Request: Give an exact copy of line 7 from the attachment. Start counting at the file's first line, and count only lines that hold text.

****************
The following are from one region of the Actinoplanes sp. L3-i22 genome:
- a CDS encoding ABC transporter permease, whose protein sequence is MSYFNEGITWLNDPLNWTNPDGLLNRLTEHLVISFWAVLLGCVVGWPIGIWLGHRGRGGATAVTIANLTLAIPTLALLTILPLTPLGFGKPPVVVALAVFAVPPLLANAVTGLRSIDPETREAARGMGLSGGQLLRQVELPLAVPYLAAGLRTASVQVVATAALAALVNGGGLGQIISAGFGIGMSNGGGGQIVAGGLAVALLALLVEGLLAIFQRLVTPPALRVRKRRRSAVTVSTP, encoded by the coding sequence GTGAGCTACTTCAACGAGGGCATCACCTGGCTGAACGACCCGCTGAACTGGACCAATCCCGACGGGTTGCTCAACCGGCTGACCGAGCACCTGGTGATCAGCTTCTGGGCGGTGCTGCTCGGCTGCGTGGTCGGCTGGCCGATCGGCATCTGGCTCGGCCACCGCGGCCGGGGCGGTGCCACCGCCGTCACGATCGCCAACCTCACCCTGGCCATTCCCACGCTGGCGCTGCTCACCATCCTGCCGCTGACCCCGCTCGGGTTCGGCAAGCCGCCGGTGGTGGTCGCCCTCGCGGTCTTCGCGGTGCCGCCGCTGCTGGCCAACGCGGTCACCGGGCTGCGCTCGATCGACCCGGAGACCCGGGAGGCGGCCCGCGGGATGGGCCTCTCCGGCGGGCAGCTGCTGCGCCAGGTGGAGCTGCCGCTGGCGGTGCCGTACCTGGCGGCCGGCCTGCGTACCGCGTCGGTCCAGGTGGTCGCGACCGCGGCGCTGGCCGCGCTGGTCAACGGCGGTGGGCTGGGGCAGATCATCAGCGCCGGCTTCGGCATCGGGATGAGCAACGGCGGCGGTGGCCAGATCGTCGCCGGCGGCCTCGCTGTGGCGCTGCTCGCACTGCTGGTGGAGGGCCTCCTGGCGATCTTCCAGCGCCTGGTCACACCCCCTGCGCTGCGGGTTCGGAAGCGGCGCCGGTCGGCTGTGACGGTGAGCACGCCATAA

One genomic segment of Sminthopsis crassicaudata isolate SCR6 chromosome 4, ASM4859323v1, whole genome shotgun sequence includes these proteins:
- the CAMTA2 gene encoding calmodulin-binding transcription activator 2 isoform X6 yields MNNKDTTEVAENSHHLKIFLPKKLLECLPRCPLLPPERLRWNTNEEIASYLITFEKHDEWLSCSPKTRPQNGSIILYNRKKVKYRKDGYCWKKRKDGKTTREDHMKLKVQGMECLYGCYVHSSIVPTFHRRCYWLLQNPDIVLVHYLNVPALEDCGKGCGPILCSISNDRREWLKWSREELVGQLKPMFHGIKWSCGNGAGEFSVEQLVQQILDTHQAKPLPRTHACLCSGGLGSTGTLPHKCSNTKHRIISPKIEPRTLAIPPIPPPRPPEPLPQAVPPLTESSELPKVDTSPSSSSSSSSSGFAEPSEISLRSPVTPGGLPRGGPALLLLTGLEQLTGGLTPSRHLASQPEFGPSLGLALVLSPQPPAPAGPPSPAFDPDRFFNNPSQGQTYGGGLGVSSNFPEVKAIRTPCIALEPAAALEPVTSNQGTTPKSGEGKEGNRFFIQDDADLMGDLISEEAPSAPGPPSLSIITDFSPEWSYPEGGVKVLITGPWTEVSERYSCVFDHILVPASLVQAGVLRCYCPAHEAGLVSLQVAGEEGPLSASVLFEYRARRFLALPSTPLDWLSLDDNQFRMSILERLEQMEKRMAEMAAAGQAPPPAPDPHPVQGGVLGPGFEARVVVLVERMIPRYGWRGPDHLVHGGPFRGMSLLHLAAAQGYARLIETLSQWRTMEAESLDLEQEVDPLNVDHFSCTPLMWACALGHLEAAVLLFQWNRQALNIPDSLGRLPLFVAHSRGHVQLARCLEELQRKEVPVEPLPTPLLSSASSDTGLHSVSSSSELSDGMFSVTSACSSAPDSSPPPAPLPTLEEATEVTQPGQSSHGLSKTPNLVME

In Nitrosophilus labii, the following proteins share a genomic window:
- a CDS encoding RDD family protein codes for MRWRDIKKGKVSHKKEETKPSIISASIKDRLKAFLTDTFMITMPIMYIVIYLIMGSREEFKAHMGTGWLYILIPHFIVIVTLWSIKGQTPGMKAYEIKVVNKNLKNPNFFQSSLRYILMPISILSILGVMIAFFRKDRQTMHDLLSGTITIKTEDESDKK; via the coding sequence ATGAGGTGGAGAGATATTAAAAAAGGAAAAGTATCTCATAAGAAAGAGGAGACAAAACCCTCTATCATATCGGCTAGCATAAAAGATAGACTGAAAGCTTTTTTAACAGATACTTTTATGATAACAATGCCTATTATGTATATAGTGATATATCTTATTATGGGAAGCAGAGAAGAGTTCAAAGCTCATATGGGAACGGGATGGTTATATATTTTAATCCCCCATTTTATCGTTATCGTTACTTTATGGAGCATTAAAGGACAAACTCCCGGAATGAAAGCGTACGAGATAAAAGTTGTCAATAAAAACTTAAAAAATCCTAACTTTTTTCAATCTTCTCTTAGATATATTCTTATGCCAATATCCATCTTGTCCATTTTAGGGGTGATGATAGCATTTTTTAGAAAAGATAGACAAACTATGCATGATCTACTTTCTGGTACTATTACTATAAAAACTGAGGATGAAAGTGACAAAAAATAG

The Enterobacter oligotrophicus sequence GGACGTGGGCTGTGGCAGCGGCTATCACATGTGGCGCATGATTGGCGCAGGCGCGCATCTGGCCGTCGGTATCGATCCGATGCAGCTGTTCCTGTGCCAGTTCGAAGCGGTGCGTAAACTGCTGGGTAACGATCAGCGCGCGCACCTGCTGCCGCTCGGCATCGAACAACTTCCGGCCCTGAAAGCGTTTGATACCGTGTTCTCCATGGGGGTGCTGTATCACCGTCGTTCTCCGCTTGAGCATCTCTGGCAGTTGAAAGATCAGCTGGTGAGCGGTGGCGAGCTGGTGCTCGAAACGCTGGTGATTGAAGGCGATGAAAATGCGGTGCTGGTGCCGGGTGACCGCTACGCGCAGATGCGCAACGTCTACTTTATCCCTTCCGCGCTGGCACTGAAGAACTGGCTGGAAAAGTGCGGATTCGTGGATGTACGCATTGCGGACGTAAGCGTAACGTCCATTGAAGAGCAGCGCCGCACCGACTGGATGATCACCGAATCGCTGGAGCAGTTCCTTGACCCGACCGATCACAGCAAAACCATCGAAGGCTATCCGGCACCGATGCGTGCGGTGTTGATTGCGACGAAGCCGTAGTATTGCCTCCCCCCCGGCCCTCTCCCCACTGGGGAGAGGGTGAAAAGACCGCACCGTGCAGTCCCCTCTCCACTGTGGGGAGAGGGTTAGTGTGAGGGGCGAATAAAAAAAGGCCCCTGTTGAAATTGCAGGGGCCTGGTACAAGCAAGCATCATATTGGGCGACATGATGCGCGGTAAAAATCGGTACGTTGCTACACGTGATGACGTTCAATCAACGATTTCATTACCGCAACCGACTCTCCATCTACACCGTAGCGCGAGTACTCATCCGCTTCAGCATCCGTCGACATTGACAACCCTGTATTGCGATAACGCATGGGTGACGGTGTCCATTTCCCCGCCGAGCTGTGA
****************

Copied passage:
The Enterobacter oligotrophicus sequence GGACGTGGGCTGTGGCAGCGGCTATCACATGTGGCGCATGATTGGCGCAGGCGCGCATCTGGCCGTCGGTATCGATCCGATGCAGCTGTTCCTGTGCCAGTTCGAAGCGGTGCGTAAACTGCTGGGTAACGATCAGCGCGCGCACCTGCTGCCGCTCGGCATCGAACAACTTCCGGCCCTGAAAGCGTTTGATACCGTGTTCTCCATGGGGGTGCTGTATCACCGTCGTTCTCCGCTTGAGCATCTCTGGCAGTTGAAAGATCAGCTGGTGAGCGGTGGCGAGCTGGTGCTCGAAACGCTGGTGATTGAAGGCGATGAAAATGCGGTGCTGGTGCCGGGTGACCGCTACGCGCAGATGCGCAACGTCTACTTTATCCCTTCCGCGCTGGCACTGAAGAACTGGCTGGAAAAGTGCGGATTCGTGGATGTACGCATTGCGGACGTAAGCGTAACGTCCATTGAAGAGCAGCGCCGCACCGACTGGATGATCACCGAATCGCTGGAGCAGTTCCTTGACCCGACCGATCACAGCAAAACCATCGAAGGCTATCCGGCACCGATGCGTGCGGTGTTGATTGCGACGAAGCCGTAGTATTGCCTCCCCCCCGGCCCTCTCCCCACTGGGGAGAGGGTGAAAAGACCGCACCGTGCAGTCCCCTCTCCACTGTGGGGAGAGGGTTAGTGTGAGGGGCGAATAAAAAAAGGCCCCTGTTGAAATTGCAGGGGCCTGGTACAAGCAAGCATCATATTGGGCGACATGATGCGCGGTAAAAATCGGTACGTTGCTACACGTGATGACGTTCAATCAACGATTTCATTACCGCAACCGACTCTCCATCTACACCGTAGCGCGAGTACTCATCCGCTTCAGCATCCGTCGACATTGACAACCCTGTATTGCGATAACGCATGGGTGACGGTGTCCATTTCCCCGCCGAGCTGTGA